Cedar (Cedrus spp.)
Cedar is native to the mountains of the western Himalayan and the Mediterranean regions. Because moths and other insects are repelled by the scent of the wood and oil, cedar wood has been used in closets and chests to preserve fabrics and textiles. In one clinical study, patients with alopecia areata who were massaged with a combination of cedarwood oil, other aromatic oils, and carrier oils had significantly improved symptoms. However, there are currently no further well-designed studies in humans available to support the use of cedar for any condition.
In atopic patients, cedar pollen may cause allergic symptoms, including asthma. Occupational exposure to cedar wood dust may have irritant, allergenic, or carcinogenic effects.
Cedar of Lebanon, cedars of Lebanon, cedarwood, cedarwood oil, Cedrus deodara, Cedrus libani, Coniferales, essential oils, Juniperus ashei, Pinaceae (family), Pinales, plicatic acid.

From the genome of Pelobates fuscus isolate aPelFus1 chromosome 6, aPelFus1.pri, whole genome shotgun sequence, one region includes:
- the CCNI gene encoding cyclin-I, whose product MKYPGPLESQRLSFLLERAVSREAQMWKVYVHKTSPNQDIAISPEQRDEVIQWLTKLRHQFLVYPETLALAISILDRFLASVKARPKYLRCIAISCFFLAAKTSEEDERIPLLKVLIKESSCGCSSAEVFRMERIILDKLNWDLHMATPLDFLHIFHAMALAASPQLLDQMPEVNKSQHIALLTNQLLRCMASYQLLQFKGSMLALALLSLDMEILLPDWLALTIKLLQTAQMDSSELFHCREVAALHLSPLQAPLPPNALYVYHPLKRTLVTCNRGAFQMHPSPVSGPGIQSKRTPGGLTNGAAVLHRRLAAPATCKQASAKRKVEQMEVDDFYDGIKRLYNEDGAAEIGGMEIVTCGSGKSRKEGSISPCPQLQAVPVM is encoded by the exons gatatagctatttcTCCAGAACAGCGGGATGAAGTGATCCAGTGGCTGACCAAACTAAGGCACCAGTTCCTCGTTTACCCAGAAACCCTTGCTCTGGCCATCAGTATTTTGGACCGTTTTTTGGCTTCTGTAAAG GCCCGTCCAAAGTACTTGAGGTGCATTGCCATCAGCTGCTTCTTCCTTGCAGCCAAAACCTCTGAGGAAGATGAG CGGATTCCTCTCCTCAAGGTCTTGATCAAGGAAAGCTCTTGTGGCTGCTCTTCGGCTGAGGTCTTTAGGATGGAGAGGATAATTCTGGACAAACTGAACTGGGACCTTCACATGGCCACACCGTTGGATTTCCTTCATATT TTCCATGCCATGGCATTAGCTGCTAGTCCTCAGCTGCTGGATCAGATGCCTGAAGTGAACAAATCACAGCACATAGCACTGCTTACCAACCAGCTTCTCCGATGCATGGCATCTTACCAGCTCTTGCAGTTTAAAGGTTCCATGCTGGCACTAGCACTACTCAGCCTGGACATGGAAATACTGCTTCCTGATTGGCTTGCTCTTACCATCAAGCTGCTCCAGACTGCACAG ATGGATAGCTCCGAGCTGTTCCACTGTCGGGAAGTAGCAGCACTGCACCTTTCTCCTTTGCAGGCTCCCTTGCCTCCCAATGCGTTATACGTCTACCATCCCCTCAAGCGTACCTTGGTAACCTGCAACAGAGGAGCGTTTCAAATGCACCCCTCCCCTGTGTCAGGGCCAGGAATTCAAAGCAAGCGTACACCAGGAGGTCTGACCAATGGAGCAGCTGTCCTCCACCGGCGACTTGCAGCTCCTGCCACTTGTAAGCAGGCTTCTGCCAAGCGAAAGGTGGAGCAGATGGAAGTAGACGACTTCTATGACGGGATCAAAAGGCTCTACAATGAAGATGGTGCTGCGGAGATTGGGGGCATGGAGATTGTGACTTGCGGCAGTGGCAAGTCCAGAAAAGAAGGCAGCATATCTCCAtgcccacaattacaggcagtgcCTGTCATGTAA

Note: Cedar (Cedrus spp.) should not be confused with Cryptomeria japonica (Japanese cedar), Thuja occidentalis (northern white cedar or eastern white cedar), Thuja plicata (western red cedar), or Juniperus spp. (mountain cedar or eastern red cedar) as they are not closely related. This monograph only includes information on Cedrus spp.
These uses have been tested in humans or animals. Safety and effectiveness have not always been proven. Some of these conditions are potentially serious, and should be evaluated by a qualified healthcare provider.
Alopecia areata (hair loss)
Alopecia areata, a disorder in which the immune system attacks the hair follicles causing loss of hair on the scalp, face, and other parts of the body, is a difficult condition to treat. Massage with cedarwood in carrier oils may improve the symptoms of alopecia areata. However, additional studies are needed before a strong recommendation can be made.